An international team of researchers led by Kyushu University has discovered the mechanism preventing efficient light emission from a class of low-cost materials and devised a strategy to overcome it, demonstrating highly efficient emission of green light from devices using the materials.
Called quasi-2D perovskites, the light emitters are extremely attractive for electronics applications because they can be easily produced from cheap starting materials using simple processes to achieve a wide range of electrical and optical properties, making light-emitting diodes (LEDs) based on perovskites highly promising for next-generation lighting and displays.
The studied perovskite emitters are a mixture of organic molecules and inorganic parts that organize to form a distinct crystal structure termed perovskite. Three-dimensional perovskites consist of organic and inorganic components that alternate in every direction, while the components form alternating sheets in two-dimensional perovskites. Quasi-2D perovskites are a combination of the two, with regions of 3D perovskite sandwiched between organic sheets.
Despite advances in perovskite LEDs, the reason for vast differences in efficiency for green emission in devices using different organic components had not been understood, but researchers from Kyushu University and Changchun Institute of Applied Chemistry, working in collaboration with groups in Japan and France, say they now have the answer in a paper published recently in Nature Photonics.
“While many people have been treating perovskites like traditional inorganic semiconductors, we proved that quasi-2D perovskites are in many ways like organic semiconductors in that different forms of energy in excitons must be considered,” explains Chuanjiang Qin, first author on the study.
Unlike in typical inorganic semiconductors, electrical charges in organics combine to form an energetic state called an exciton before emitting light. Differences in a characteristic of the charges called spin leads to the formation of two types of excitons, singlets and triplets, with slightly different properties.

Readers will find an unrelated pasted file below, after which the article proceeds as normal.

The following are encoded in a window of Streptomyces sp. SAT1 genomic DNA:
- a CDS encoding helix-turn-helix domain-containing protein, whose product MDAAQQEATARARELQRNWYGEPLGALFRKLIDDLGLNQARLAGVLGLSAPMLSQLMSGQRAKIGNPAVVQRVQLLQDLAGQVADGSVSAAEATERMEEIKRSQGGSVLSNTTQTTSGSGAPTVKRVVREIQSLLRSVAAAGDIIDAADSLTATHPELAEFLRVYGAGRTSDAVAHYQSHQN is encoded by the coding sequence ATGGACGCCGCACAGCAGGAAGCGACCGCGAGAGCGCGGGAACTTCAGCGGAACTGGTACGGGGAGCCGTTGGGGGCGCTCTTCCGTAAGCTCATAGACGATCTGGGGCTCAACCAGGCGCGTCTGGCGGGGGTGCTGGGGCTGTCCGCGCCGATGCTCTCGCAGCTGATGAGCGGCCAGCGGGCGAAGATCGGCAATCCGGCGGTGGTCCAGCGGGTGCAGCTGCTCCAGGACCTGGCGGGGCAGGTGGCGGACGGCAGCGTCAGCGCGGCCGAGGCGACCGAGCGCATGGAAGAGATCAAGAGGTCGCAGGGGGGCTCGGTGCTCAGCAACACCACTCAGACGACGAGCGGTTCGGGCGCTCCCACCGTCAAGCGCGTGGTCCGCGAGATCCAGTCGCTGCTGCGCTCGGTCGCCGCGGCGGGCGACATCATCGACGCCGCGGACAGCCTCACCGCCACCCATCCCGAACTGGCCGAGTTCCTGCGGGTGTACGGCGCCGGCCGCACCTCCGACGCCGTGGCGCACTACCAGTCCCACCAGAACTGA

While the management of singlet and triplet excitons is fundamental to the design of efficient organic LEDs, similar considerations had not been discussed in perovskite LEDs. However, by comparing two perovskites with similar crystalline properties but different organic components, the researchers found that energy in triplets was being lost.
When the perovskite contained organics that would hold triplets in a low energy state, light emission was poor because triplet excitons—which generally want to move in the direction of lower energy—would transfer to the organic and be lost. Changing to an organic with a higher triplet energy lead to the triplets staying in the light-emitting component instead of transferring to the organics.
Additionally, the researchers demonstrated that, in quasi-2D perovskites with an appropriate organic component, the triplets, which do not emit light, could convert into light-emitting singlets, meaning that harvesting all of the electrically generated excitons may be possible.
Putting these findings to use and choosing the proper organic components, the team fabricated quasi-2D-perovskite LEDs that could efficiently harvest triplet excitons, achieving green emission with an external quantum efficiency—the percentage of electrical charges converted into external photons—of 12.4%.
“Not only can we finally explain previously observed results, but these new findings will offer insight and guidance for the development of future high-performance opto-electronic perovskite devices, such as LEDs, lasers, and solar cells.” says Chihaya Adachi, who led the research effort.
For more information about this research, see “Triplet management for efficient perovskite light-emitting diodes” Chuanjiang Qin, Toshinori Matsushima, William J. Potscavage Jr., Atula S. D. Sandanayaka, Matthew R. Leyden, Fatima Bencheikh, Kenichi Goushi, Fabrice Mathevet, Benoît Heinrich, Go Yumoto, Yoshihiko Kanemitsu and Chihaya Adachi, Nature Photonics (2019), https://doi.org/10.1038/s41566-019-0545-9
A low-cost and solution-processed perovskite film shows bright green emission under UV lamp excitation.
A test perovskite light-emitting diode utilizing both singlet and triplet excitons in quasi-2D perovskite emits green light.
Perovskite-based LEDs were fabricated with the structure on the left. Quasi-2D perovskite was sandwiched between organic electron-transporting and hole-transporting layers of TPBi and PVK, respectively. The perovskite LEDs had very high external quantum efficiencies of up to 12.4% because an extremely small energy gap between the singlet and triplet states (∆EST) allows for triplets to convert into singlets through reverse intersystem crossing (RISC) in quasi-2D perovskites so long as the organic component does not quench the triplets. Thus, harvesting of all electrically generated excitons may be possible to achieve an internal quantum efficiency (IQE) of 100%.